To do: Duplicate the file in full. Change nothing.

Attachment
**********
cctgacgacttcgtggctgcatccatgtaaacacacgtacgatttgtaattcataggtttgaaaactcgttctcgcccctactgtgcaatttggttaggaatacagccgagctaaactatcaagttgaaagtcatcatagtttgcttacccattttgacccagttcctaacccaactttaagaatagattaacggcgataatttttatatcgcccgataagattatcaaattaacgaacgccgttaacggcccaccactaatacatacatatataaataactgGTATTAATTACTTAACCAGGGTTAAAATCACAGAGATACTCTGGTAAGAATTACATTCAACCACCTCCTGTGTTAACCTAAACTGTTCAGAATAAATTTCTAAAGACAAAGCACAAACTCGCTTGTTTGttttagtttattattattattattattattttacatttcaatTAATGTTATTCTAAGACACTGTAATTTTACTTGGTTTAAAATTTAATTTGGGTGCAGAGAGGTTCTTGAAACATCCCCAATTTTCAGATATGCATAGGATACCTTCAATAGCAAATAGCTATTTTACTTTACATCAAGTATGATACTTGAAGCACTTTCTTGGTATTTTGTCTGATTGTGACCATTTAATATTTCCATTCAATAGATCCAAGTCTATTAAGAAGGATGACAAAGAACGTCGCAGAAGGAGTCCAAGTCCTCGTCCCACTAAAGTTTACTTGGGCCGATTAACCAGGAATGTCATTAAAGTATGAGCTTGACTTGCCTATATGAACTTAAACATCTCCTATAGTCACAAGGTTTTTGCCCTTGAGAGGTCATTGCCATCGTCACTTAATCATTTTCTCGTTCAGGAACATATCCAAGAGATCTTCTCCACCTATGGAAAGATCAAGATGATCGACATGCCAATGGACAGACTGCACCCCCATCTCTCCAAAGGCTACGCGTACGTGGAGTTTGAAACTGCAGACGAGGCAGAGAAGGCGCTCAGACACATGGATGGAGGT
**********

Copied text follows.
cctgacgacttcgtggctgcatccatgtaaacacacgtacgatttgtaattcataggtttgaaaactcgttctcgcccctactgtgcaatttggttaggaatacagccgagctaaactatcaagttgaaagtcatcatagtttgcttacccattttgacccagttcctaacccaactttaagaatagattaacggcgataatttttatatcgcccgataagattatcaaattaacgaacgccgttaacggcccaccactaatacatacatatataaataactgGTATTAATTACTTAACCAGGGTTAAAATCACAGAGATACTCTGGTAAGAATTACATTCAACCACCTCCTGTGTTAACCTAAACTGTTCAGAATAAATTTCTAAAGACAAAGCACAAACTCGCTTGTTTGttttagtttattattattattattattattttacatttcaatTAATGTTATTCTAAGACACTGTAATTTTACTTGGTTTAAAATTTAATTTGGGTGCAGAGAGGTTCTTGAAACATCCCCAATTTTCAGATATGCATAGGATACCTTCAATAGCAAATAGCTATTTTACTTTACATCAAGTATGATACTTGAAGCACTTTCTTGGTATTTTGTCTGATTGTGACCATTTAATATTTCCATTCAATAGATCCAAGTCTATTAAGAAGGATGACAAAGAACGTCGCAGAAGGAGTCCAAGTCCTCGTCCCACTAAAGTTTACTTGGGCCGATTAACCAGGAATGTCATTAAAGTATGAGCTTGACTTGCCTATATGAACTTAAACATCTCCTATAGTCACAAGGTTTTTGCCCTTGAGAGGTCATTGCCATCGTCACTTAATCATTTTCTCGTTCAGGAACATATCCAAGAGATCTTCTCCACCTATGGAAAGATCAAGATGATCGACATGCCAATGGACAGACTGCACCCCCATCTCTCCAAAGGCTACGCGTACGTGGAGTTTGAAACTGCAGACGAGGCAGAGAAGGCGCTCAGACACATGGATGGAGGT